Kikoski’s firm is both Manhattan and London based, and was named among Interior Design’s Power Grid 100 list of “architects changing the landscape of New York City,” as well as The Architects Newspaper’s “Top 50 Interior Architects.” The firm has worked with The Guggenheim Museum, The Related Companies at Hudson Yards, The Kohler Companies, Saks Fifth Avenue, and Swarovski Crystal, among other corporate entities and brands.


A New Jersey based general contractor and construction management firm, The Rinaldi Group, founded in 2003 by Anthony T. Rinaldi, has a completed project list that includes the Fairfield Inn by Marriott on Manhattan’s Fletcher Street, with in process builds at 120 Water Street, 12 East 48th Street, and the twin 20 story mixed use HAP8 project at 215 225 West 28th Street (all likewise in Manhattan).

One challenge of the Kenmare build is the site’s close proximity to the subway, so Rinaldi’s firm implemented what it termed a “top down, bottomup” style of Support of Excavation (SOE) foundation work a construction method offering advantages that include reducing impact on neighboring roadways and properties. “It also allows a deeper foundation to be constructed without the cost, time, and disruption of a traditional heel block raker and tie back system,” Rinaldi’s project description reads. “At 75 Kenmare, the cellar and deep sub cellar also provide a location for an automated parking system,” with company CEO Anthony Rinaldi adding that it was the latest example of the firm “consistently creating cost effective ways to overcome the complexities and challenges of urban construction.”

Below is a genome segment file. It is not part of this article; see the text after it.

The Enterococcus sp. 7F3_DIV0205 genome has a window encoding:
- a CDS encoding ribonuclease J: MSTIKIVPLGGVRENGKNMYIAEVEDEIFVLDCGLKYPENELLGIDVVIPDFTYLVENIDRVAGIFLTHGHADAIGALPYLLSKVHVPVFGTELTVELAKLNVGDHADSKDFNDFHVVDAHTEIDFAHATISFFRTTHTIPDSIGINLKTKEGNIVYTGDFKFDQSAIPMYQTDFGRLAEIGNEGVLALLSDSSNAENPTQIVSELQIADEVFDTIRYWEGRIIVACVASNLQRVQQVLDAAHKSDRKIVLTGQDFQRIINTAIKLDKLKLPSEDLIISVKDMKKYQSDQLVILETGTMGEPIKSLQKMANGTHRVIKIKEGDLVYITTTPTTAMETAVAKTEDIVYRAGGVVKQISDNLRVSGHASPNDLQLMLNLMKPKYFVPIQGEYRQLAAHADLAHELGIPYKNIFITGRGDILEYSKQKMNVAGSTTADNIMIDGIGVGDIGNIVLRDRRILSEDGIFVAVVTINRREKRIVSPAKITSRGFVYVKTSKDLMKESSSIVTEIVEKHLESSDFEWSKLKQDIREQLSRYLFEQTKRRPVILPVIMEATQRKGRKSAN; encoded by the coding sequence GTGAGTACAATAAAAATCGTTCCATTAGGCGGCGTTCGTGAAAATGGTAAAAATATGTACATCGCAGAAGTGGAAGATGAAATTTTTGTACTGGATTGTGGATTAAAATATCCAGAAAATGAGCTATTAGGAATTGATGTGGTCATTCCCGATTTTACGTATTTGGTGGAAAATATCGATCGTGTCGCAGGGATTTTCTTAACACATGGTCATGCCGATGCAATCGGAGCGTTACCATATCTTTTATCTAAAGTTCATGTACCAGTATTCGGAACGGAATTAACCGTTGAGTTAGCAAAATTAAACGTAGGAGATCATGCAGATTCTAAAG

In creating the interiors, Kravitz combined, as he put it, “equal parts rock ‘n roll and coveted modern sensibilities.” Generous natural light is emphasized by white oak floors and bronze hued window mullions. Kitchens offer custom matte white lacquer cabinetry, Gaggenau appliances (including an elm clad refrigerator), marble countertops, and a breakfast bar. The master bedroom, likewise finished with white oak, is further accentuated by a master bath, for which walls and floors were outfitted in titanium travertine and French vanilla marble. There’s also a glass shower, satin nickel fixtures, heated marble floors, and a custom home floating vanity finished with a Bianco Drama marble countertop and matching sinks.


And, in a nod to master suites of old, Kravitz has reintroduced powder rooms to the new project, which feature additional floating vanities and illuminated nickel framed mirrors. A second bath presents a honed Pompeii Basalt floor and Bianco Drama marble walls, countertop, and sink.


75 Kenmare
75 Kenmare Street, Manhattan /
Sales Gallery (by appointment only) at 584 Broadway, Suite 1210 / 212.221.7550
Andre Kikoski Architect, PLLC
180 Varick Street, Suite 1316, Manhattan / 212.627.0240 /
The Rinaldi Group, LLC
One Harmon Meadow Boulevard, 1st Floor, Secaucus, NJ / 201.601.4065/